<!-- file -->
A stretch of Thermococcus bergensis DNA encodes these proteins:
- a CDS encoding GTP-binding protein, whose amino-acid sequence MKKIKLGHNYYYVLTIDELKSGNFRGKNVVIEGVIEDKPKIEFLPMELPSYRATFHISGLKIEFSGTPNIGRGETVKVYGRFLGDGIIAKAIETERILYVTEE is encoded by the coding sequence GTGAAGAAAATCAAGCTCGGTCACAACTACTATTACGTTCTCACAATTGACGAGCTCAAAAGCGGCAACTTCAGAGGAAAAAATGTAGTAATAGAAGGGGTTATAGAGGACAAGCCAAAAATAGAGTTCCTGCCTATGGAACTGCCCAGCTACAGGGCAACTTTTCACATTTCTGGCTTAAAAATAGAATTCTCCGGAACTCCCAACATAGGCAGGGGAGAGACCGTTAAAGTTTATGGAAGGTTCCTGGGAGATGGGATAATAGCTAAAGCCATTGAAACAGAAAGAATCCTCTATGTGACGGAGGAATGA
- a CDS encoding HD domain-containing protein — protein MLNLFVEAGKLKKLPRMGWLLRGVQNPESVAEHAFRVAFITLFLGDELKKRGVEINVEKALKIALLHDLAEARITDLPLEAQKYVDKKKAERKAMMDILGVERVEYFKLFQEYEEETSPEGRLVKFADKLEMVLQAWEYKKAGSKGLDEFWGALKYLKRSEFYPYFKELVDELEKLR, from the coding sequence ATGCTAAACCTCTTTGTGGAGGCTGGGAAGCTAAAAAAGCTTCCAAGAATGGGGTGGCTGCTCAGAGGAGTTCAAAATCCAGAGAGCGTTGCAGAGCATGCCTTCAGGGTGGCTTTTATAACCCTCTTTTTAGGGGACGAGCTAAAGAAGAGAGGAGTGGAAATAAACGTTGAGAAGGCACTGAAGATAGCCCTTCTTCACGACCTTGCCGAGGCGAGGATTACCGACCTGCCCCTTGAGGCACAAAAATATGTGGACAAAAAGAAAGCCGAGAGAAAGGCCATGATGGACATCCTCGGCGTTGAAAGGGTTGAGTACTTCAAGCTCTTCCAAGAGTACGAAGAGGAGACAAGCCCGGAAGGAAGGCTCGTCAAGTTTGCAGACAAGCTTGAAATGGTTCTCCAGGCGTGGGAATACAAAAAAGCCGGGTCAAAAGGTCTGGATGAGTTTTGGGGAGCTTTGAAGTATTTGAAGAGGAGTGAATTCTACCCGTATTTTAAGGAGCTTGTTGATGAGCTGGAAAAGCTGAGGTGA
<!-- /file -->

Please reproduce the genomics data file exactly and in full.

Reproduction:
A stretch of Thermococcus bergensis DNA encodes these proteins:
- a CDS encoding GTP-binding protein, whose amino-acid sequence MKKIKLGHNYYYVLTIDELKSGNFRGKNVVIEGVIEDKPKIEFLPMELPSYRATFHISGLKIEFSGTPNIGRGETVKVYGRFLGDGIIAKAIETERILYVTEE is encoded by the coding sequence GTGAAGAAAATCAAGCTCGGTCACAACTACTATTACGTTCTCACAATTGACGAGCTCAAAAGCGGCAACTTCAGAGGAAAAAATGTAGTAATAGAAGGGGTTATAGAGGACAAGCCAAAAATAGAGTTCCTGCCTATGGAACTGCCCAGCTACAGGGCAACTTTTCACATTTCTGGCTTAAAAATAGAATTCTCCGGAACTCCCAACATAGGCAGGGGAGAGACCGTTAAAGTTTATGGAAGGTTCCTGGGAGATGGGATAATAGCTAAAGCCATTGAAACAGAAAGAATCCTCTATGTGACGGAGGAATGA
- a CDS encoding HD domain-containing protein — protein MLNLFVEAGKLKKLPRMGWLLRGVQNPESVAEHAFRVAFITLFLGDELKKRGVEINVEKALKIALLHDLAEARITDLPLEAQKYVDKKKAERKAMMDILGVERVEYFKLFQEYEEETSPEGRLVKFADKLEMVLQAWEYKKAGSKGLDEFWGALKYLKRSEFYPYFKELVDELEKLR, from the coding sequence ATGCTAAACCTCTTTGTGGAGGCTGGGAAGCTAAAAAAGCTTCCAAGAATGGGGTGGCTGCTCAGAGGAGTTCAAAATCCAGAGAGCGTTGCAGAGCATGCCTTCAGGGTGGCTTTTATAACCCTCTTTTTAGGGGACGAGCTAAAGAAGAGAGGAGTGGAAATAAACGTTGAGAAGGCACTGAAGATAGCCCTTCTTCACGACCTTGCCGAGGCGAGGATTACCGACCTGCCCCTTGAGGCACAAAAATATGTGGACAAAAAGAAAGCCGAGAGAAAGGCCATGATGGACATCCTCGGCGTTGAAAGGGTTGAGTACTTCAAGCTCTTCCAAGAGTACGAAGAGGAGACAAGCCCGGAAGGAAGGCTCGTCAAGTTTGCAGACAAGCTTGAAATGGTTCTCCAGGCGTGGGAATACAAAAAAGCCGGGTCAAAAGGTCTGGATGAGTTTTGGGGAGCTTTGAAGTATTTGAAGAGGAGTGAATTCTACCCGTATTTTAAGGAGCTTGTTGATGAGCTGGAAAAGCTGAGGTGA